This is a non-exhaustive list of goals for hardening the Debian distribution, the Debian project and systems of Debian contributors and users. If you would like to help make Debian more secure, help on all of these topics is welcome. Don't be intimidated by the length of the list, pick the things you can do something about and put some time into them. If you aren't sure about how to start helping on a particular item, the debian-mentors list should be able to direct you.

Get more people to get involved in Debian so that we have enough people to continue it and keep it secure into the future.

Packaging process

Improve our use of crypto on personal and Debian systems, including upgrading OpenPGP keys and moving them off general purpose systems onto smartcards and similar.

Encourage more contributors to use Tor so that they are less easily targeted by active attackers.

Prevent installing packages with unpatched vulnerabilities, see 431804 for some debscan/apt integration ideas.

Build all binary packages, installer images, preinstalled images and live images on official Debian machines (buildds etc).

Implement reproducible builds (inc Linux), verifiable image builds and reproducible installs.

Fix the various issues with the security and privacy of apt and image mirrors.

Recruit more people to join the security issue tracking effort.

Revive the security audit project.

Revive static analysis services like DACA, firewoes, debile etc.

Periodically send notifications of open vulnerabilities to maintainers.

Encourage package maintainers to check their packages using various tools before upload:

Package more tools for testing the security of both code and installed systems.

Enhance the use of MAC frameworks like (SELinux, AppArmor, Tomoyo, SMACK etc).

Push the compiler flags hardening release goal. Push GCC/LLVM upstreams to enable these by default.

Enable various security features in the Linux kernel, for example hidepid fs.protected_symlinks etc.

Provide grsec versions of the Linux kernel, see #605090 and the blog post by Yves-Alexis Perez.

Debian policy should require that in every source package all security packages should be clearly marked as such in standard and easily parsable way with optional further references.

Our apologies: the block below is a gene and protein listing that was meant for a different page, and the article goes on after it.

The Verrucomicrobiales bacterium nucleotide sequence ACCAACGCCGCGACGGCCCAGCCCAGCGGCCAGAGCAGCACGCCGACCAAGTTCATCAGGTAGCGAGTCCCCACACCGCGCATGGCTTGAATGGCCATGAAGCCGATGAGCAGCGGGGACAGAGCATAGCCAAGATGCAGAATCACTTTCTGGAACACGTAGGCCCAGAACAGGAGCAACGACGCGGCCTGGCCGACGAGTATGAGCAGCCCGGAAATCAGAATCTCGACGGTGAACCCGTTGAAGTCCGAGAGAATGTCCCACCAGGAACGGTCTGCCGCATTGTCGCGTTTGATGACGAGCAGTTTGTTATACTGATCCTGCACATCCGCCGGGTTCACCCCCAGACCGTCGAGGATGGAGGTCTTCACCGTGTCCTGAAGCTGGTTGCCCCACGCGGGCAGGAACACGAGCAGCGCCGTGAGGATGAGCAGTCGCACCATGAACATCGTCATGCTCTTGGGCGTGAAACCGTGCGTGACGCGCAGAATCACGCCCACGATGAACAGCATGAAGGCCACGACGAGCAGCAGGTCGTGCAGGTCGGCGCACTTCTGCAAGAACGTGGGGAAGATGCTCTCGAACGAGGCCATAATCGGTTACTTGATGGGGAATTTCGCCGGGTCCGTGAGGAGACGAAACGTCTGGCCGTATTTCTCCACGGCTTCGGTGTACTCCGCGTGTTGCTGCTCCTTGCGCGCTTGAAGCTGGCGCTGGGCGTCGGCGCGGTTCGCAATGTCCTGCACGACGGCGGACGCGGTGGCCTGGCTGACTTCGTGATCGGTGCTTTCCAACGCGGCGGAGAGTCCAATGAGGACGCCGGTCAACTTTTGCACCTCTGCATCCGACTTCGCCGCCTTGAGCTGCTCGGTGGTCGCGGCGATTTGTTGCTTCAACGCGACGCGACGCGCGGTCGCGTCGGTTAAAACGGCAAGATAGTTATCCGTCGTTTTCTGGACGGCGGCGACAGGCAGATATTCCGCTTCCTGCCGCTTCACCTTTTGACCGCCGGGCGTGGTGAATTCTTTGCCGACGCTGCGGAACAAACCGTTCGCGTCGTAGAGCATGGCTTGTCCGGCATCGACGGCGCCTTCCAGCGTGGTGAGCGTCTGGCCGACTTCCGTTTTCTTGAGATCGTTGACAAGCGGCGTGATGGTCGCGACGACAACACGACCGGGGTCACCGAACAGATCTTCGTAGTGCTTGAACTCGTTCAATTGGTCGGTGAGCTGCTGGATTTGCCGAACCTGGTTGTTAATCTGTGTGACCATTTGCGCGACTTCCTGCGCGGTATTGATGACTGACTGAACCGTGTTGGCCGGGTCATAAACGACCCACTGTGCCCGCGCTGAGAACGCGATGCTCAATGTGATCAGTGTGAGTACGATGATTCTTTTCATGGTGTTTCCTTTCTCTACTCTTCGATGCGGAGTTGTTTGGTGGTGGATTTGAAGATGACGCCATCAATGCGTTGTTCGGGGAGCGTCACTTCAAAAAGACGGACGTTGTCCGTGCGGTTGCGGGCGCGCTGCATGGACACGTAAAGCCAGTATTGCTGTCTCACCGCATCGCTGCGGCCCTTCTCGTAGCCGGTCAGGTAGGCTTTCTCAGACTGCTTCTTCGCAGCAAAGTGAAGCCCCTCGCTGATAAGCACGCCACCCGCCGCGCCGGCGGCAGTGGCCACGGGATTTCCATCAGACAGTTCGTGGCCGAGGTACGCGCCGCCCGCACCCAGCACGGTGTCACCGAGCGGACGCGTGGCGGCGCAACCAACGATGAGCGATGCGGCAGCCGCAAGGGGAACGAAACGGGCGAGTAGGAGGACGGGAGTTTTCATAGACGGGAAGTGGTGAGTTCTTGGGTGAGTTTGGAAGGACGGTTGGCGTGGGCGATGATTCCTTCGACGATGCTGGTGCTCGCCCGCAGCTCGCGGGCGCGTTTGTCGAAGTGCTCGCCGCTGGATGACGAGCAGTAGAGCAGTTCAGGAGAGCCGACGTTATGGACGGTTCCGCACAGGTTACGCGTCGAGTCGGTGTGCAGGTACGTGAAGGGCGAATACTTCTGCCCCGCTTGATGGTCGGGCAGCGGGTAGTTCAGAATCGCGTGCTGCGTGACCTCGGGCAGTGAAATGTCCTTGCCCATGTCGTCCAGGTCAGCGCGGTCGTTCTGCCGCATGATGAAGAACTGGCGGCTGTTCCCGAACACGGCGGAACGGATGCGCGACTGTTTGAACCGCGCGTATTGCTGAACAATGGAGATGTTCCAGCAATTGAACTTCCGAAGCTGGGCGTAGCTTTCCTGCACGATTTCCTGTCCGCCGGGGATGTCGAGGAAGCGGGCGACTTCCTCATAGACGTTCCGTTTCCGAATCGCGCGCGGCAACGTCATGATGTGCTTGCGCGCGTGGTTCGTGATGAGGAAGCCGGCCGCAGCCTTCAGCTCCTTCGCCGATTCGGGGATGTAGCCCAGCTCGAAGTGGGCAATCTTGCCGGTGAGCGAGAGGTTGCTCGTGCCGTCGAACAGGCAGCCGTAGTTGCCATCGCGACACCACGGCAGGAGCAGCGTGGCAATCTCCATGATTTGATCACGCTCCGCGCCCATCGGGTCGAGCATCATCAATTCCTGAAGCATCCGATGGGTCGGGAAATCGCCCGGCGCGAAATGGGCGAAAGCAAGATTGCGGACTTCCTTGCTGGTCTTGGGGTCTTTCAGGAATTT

Build a secondary high-security (but slower) archive using SoftBoundCETS or Clang ASan or GCC ASan (see below) or similar for folks who prefer security to performance.

Refuse to use proprietary software on our personal Debian development machines and on Debian project machines and switch to hardware with free and auditable firmware. Develop security guidelines for personal Debian development machines.

Constructively attack the use of markets/repositories that distribute non-free software, helping make developer machines safer and make developers more aware of the risks:

All of the above for code that we run but don't package.

Work on improving FreedomBox security and port the improvements into Debian.


Educate upstreams about upstream best practices.

Work with programming language upstreams to eliminate entire classes of bugs. For example eliminate (use of) serialisation library misfeatures or the possibility of shell metacharacter injection.

Send upstreams patches for their systemd service files to enable various security features (video, slides).


Encourage users to run tools like tiger checksecurity debsecan.

Develop/package a tiger-like tool like this that provides suggestions and tips to less technical (desktop) users.

Improve debsecan by fixing its bugs

Also see DebianSanctuary

Non-Debian attack vectors:


Advertise the Securing Debian Manual and keep it up-to-date (maybe turn it into a wiki?)

Ideas from Russell Coker